In the good old days, there was something intensely romantic about the idea of air travel. Not only were you leaving your home to discover somewhere new, but you were high above the clouds in a grand silver machine, populated only by the most glamorous travel companions. Similar to traveling the ocean liners of their day, air travel used to be something in which people took pride. It was an excuse to dress up, to hobnob, to flirt. Nowadays, as Orson Welles famously quipped, "there are only two emotions in a plane: boredom and terror." Couple that with planes tragically being used as mass murder weapons, increasingly cramped quarters, and always being in line behind the hippie with stinky feet, and you’ve got modern-day air travel. Here are nine great things, now defunct, about the glory days of the air.
- Security: Leave it to a few bad apples to spoil the whole barrel. No matter how you slice it, the one thing that was undeniably more awesome about air travel back in the day was the security process. And here, "back in the day" wasn't even that long ago. Prior to 9/11, you could meet your lover right at their gate for that welcome-home kiss, and you could take mom's homemade-cupcakes-and-milk snack right onto the plane. Also, you could travel without having to practically undress or smell fellow passengers' feet. Ah, those were the days.
- Stewardesses: "Coffee? Tea? Me?" Now represented by both genders and called "flight attendants," the elegant stewardess of the olden days is perhaps the most glamorous perception about vintage air travel. These sexy, uniformed vixens took the plain out of airplane, and boy, were they eager to serve you. Sounds unbeatable, right? Because air travel in the 1950s and '60s was prohibitively expensive, most flights back then were populated by those with money: white businessmen. Advertising campaigns and hiring practices were geared toward raising hemlines, not awareness. Despite labor unions, strikes, and protesting the no-marriage rule, these ladies proved to be the most iconic travel image of all time.
- Delicious (Free) Food: From five-star meals to $5 mystery meat, airline food has wildly changed. In the late 1950s, first-class passengers were provided with a decadent seven-course meal, included in the price of their ticket. Even in coach, hot meals and drinks were included for no extra charge. People would fly dressed to the nines, and would in turn be served equally fancy meals and cocktails. Long gone are the days of champagne breakfasts — in the 21st century, gone now even are the days of free stale pretzels. The culprit? The '80s. In a 1987 cost-cutting measure, American Airlines removed one olive from each in-flight salad, thereby spurring the decline of the in-flight meal.
- Smoking: Though the health benefits for all, in this case, well outweigh the liberty of some, smoking during air travel was allowed in some capacity on most flights until the 1980s. You have to admit, there is something awesome about the idea of sparking up with one of those sexy stewardesses. And, though non-smokers don't understand, the truly addicted now see a trans-Atlantic flight as sheer torture. Luckily, with the advent of electronic cigarettes, as well as nicotine gum and patches, smokers need not live in airborne agony anymore.
- No Body Scans: Back in the day, the only person you had to worry about being able to see through your clothes was Superman. Now, however, all of TSA can see right through you. Cancer worries due to radiation exposure and growing concerns over these naked pictures being leaked (it's happened) make us nostalgic for the simpler times.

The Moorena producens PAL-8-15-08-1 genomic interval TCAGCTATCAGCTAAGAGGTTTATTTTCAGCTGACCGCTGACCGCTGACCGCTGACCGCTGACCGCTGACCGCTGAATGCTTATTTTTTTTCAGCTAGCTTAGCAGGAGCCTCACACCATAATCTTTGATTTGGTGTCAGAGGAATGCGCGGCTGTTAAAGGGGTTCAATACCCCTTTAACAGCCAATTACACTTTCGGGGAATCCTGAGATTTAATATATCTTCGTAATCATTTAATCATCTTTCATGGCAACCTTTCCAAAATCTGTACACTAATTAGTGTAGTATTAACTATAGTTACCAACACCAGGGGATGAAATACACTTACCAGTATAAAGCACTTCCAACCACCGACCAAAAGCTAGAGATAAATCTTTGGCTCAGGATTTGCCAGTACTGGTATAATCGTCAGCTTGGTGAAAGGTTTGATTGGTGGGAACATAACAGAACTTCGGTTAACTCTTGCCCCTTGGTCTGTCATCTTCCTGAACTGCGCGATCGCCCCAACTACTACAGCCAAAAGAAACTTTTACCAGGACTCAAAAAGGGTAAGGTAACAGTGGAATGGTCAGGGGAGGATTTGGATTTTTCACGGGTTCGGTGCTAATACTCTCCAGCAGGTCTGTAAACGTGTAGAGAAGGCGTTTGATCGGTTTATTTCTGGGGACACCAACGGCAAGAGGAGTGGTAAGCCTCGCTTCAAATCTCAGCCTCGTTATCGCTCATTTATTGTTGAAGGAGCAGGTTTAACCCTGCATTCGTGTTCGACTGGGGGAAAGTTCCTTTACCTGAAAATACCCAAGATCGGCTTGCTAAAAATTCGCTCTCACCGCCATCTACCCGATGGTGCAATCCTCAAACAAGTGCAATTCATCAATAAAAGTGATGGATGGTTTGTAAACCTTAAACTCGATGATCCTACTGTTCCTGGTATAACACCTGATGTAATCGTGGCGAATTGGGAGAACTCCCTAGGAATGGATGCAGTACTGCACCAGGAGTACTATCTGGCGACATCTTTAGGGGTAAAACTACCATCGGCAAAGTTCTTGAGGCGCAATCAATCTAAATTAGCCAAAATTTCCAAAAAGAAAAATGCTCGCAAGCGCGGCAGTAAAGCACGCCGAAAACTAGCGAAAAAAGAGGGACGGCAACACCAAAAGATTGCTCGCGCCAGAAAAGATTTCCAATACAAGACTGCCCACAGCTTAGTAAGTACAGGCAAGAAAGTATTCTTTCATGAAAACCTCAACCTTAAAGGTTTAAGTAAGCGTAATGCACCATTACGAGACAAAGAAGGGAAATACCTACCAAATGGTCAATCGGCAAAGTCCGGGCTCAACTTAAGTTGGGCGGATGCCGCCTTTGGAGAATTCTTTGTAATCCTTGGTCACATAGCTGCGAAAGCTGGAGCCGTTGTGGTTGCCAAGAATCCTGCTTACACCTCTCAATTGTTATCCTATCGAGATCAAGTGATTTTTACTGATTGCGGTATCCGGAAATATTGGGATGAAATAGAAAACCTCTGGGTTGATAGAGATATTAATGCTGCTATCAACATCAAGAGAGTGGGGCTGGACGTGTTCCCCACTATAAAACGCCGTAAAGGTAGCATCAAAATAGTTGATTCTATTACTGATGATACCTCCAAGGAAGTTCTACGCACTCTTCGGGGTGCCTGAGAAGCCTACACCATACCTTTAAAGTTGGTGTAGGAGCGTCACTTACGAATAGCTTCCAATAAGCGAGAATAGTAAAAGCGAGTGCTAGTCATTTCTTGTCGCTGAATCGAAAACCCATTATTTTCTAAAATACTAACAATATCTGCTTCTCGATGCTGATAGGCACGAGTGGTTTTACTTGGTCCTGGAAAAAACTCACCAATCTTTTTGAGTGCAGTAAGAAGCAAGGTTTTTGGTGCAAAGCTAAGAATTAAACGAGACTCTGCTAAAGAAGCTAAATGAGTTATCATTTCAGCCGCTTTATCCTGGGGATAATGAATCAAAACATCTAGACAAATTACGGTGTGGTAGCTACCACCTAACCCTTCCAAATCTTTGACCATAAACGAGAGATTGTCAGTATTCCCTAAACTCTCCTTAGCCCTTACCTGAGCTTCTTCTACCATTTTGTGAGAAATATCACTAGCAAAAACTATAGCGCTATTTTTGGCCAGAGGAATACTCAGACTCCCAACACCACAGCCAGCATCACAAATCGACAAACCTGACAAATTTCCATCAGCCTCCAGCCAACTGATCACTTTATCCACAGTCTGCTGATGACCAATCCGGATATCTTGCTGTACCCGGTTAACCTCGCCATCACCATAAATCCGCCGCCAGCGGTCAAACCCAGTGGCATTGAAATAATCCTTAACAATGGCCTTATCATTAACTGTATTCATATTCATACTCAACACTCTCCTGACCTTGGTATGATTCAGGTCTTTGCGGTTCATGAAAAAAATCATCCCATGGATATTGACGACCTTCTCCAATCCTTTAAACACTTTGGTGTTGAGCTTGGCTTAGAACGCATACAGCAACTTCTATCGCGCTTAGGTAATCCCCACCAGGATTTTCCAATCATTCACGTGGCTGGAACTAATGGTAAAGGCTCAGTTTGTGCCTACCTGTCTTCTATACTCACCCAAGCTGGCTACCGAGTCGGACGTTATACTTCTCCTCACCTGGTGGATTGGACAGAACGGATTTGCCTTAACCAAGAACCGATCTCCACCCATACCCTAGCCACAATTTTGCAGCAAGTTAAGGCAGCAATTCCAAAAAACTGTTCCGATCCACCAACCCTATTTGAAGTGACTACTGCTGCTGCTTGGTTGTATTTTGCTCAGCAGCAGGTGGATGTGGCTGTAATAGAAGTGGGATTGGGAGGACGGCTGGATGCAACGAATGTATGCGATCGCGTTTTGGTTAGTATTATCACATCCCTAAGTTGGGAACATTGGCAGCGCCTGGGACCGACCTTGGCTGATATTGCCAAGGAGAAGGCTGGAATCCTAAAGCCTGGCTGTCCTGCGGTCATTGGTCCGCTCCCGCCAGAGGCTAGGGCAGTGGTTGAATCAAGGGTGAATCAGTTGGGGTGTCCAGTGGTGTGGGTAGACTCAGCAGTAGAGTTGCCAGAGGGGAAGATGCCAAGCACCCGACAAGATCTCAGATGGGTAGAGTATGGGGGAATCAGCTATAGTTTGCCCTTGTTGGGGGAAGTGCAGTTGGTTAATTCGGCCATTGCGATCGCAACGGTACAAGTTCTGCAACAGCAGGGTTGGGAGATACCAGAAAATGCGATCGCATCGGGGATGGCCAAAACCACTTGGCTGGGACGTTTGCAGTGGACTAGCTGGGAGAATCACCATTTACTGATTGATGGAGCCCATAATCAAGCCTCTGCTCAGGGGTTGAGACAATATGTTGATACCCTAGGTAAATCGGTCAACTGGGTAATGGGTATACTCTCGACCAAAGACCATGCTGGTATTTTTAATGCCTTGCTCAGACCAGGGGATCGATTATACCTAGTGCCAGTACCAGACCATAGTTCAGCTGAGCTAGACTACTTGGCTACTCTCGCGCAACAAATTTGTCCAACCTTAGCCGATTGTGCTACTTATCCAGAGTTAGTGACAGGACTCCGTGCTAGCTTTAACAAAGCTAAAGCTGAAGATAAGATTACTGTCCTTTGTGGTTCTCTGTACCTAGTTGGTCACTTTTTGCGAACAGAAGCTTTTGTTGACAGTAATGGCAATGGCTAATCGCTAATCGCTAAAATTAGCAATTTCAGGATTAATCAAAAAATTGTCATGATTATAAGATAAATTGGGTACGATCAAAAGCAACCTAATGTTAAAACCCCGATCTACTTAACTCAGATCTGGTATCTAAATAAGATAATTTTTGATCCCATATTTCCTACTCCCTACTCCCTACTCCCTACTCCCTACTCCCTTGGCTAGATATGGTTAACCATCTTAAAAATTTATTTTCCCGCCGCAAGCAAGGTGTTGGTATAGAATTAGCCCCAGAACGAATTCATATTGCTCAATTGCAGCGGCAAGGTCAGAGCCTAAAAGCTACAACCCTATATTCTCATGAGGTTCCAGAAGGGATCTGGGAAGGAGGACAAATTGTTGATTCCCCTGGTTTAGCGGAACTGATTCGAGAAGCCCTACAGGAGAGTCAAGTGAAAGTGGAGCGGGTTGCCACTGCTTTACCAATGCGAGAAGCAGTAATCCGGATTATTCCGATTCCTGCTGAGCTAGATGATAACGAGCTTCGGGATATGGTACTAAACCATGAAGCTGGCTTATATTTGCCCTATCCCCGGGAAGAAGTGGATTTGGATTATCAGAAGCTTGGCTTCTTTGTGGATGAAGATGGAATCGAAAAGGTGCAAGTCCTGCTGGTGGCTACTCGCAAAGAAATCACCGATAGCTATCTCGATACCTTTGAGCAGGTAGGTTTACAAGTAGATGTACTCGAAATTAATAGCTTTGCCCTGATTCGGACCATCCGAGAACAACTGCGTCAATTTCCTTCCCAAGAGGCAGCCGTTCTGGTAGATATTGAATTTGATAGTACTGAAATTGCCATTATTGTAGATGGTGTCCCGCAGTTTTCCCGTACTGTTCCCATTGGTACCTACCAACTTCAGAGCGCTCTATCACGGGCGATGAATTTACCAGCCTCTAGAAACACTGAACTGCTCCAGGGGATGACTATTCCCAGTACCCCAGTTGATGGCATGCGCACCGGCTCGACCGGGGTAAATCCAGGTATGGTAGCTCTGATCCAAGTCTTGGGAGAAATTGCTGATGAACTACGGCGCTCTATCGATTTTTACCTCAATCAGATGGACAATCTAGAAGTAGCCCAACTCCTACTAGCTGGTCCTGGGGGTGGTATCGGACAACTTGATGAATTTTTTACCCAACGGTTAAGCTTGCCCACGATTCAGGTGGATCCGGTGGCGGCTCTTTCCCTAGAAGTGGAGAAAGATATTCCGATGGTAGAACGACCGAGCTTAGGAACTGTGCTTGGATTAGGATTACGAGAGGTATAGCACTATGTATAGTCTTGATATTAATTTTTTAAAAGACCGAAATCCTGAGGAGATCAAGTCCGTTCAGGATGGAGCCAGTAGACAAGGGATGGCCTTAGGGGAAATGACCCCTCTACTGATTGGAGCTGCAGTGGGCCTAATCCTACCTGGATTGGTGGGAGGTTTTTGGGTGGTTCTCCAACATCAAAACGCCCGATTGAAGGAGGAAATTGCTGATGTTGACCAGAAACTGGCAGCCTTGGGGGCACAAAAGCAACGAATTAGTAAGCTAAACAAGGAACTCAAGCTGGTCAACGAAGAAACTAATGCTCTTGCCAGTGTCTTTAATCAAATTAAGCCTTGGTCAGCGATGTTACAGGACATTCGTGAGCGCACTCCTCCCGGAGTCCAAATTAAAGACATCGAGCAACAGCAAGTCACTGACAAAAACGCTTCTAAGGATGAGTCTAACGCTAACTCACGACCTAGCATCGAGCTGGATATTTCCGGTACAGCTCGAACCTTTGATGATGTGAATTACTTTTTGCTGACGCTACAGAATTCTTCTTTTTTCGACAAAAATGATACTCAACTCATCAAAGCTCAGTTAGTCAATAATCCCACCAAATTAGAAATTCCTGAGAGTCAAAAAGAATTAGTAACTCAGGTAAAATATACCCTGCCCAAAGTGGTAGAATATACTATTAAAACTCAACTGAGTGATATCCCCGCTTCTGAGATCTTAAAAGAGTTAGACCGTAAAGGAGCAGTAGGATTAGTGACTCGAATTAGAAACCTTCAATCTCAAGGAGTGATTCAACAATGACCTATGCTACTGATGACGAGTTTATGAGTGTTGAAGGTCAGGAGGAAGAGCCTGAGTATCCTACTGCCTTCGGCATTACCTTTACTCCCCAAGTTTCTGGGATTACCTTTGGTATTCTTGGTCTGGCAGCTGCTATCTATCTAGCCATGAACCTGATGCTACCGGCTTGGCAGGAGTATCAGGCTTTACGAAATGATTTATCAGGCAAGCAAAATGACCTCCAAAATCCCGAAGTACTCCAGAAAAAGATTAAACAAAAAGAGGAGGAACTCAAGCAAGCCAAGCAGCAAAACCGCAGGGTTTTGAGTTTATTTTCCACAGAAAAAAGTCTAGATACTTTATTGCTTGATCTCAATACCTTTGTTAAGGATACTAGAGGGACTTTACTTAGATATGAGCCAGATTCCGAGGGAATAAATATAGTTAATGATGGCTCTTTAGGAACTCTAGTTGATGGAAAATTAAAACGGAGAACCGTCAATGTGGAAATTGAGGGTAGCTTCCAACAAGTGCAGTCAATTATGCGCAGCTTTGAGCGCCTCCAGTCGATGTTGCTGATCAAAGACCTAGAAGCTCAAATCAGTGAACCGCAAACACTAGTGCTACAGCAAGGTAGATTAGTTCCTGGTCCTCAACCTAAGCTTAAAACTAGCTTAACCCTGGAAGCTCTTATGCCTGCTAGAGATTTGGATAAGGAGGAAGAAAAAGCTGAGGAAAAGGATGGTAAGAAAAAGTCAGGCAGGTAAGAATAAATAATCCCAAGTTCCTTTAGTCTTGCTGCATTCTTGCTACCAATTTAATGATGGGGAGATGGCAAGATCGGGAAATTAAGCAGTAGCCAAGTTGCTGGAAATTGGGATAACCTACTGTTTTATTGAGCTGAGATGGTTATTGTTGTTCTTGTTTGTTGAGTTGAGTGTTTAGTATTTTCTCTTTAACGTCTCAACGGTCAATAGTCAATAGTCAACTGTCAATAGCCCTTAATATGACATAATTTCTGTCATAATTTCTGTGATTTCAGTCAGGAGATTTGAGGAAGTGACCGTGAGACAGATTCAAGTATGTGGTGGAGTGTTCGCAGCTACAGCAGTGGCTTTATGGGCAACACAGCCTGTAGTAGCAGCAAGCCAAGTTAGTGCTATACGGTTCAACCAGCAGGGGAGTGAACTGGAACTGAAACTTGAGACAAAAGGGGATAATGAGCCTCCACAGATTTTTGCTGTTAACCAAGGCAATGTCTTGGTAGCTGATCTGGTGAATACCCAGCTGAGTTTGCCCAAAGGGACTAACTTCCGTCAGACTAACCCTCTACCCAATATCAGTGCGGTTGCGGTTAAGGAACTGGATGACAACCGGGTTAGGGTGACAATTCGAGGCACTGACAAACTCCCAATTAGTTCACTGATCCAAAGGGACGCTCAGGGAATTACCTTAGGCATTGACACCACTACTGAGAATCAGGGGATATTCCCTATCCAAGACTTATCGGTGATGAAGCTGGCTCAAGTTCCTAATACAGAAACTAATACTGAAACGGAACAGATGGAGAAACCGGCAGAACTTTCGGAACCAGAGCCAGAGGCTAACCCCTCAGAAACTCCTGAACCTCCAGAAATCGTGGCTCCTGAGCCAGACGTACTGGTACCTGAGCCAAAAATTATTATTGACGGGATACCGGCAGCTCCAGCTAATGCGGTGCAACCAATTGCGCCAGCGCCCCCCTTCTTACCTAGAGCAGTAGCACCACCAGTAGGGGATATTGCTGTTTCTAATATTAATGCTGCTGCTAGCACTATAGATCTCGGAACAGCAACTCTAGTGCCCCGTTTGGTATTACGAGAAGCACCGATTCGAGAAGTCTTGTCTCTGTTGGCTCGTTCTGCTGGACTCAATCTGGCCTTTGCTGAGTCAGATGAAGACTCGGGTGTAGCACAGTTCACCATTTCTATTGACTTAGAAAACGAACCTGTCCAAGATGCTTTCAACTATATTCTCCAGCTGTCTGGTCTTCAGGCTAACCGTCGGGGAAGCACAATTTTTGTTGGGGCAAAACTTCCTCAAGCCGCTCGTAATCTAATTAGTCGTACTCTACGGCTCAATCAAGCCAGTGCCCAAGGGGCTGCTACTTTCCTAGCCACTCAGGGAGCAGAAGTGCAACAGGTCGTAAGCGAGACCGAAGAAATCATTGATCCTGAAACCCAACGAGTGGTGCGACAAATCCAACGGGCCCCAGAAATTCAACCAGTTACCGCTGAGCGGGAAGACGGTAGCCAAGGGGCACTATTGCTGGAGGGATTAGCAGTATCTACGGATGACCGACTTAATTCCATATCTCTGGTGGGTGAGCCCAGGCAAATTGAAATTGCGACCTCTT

- Fellow Travelers: Some people just have bad foot odor. Thanks to TSA, now you will find out about it. Some people just like to chit-chat with every single stranger they encounter. Thanks to new-school, tiny, cramp-inducing seats, now you will be seated next to several of them. Some people just have bratty, screaming malcontents for children. Thanks to the changes in the airline industry, now you will most definitely get an earful from them. Back in the day, air travel was a luxury – and considered much more like a treat. These days, anyone and everyone takes planes. Though the lack of classism as a barrier to travel is a good thing about the present, the lack of the common civility of the old days is not.
- No Hidden Fees: In terms of price per mile, airfare has declined steadily over the years – from 41 cents in 1957 to 12 cents in recent years. But in terms of the overall cost of travel, hidden fees have popped up almost everywhere. As of 2010, American Airlines began charging $8 for the use of a pillow and blanket. Checked baggage fees, non-complimentary drinks, and charging for headphones are all newer developments that would never, um, fly in the golden age of the air.
- The Concorde: The Concorde was a supersonic turbojet – in other words, the most awesome sounding airplane of all time. Besides flying at a top speed of Mach 2, these bad boys carried 100 passengers at a time on transatlantic flights from London or Paris to New York or Washington, D.C. These one-way flights took just under four hours to complete, and, because the Concorde flew faster than the speed of sound, included a rather startling experience for first-time passengers: the sonic boom. Talk about a quick commute!
- Respect: Whether flying first class, coach, or cargo (hopefully that's just your luggage), the glory days of air travel were all about respect. Airline personnel were kinder to customers, their bags, and each other; travelers took care to be mindful of the effects of their actions on those around them. Additionally, it seems like the airlines just used to respect their customers more. The glamour of air travel may well be behind us, as flights now resemble cattle lines to a public sky-bus, but it never hurts to practice basic respect and personal courtesy, and act just like you want to be treated.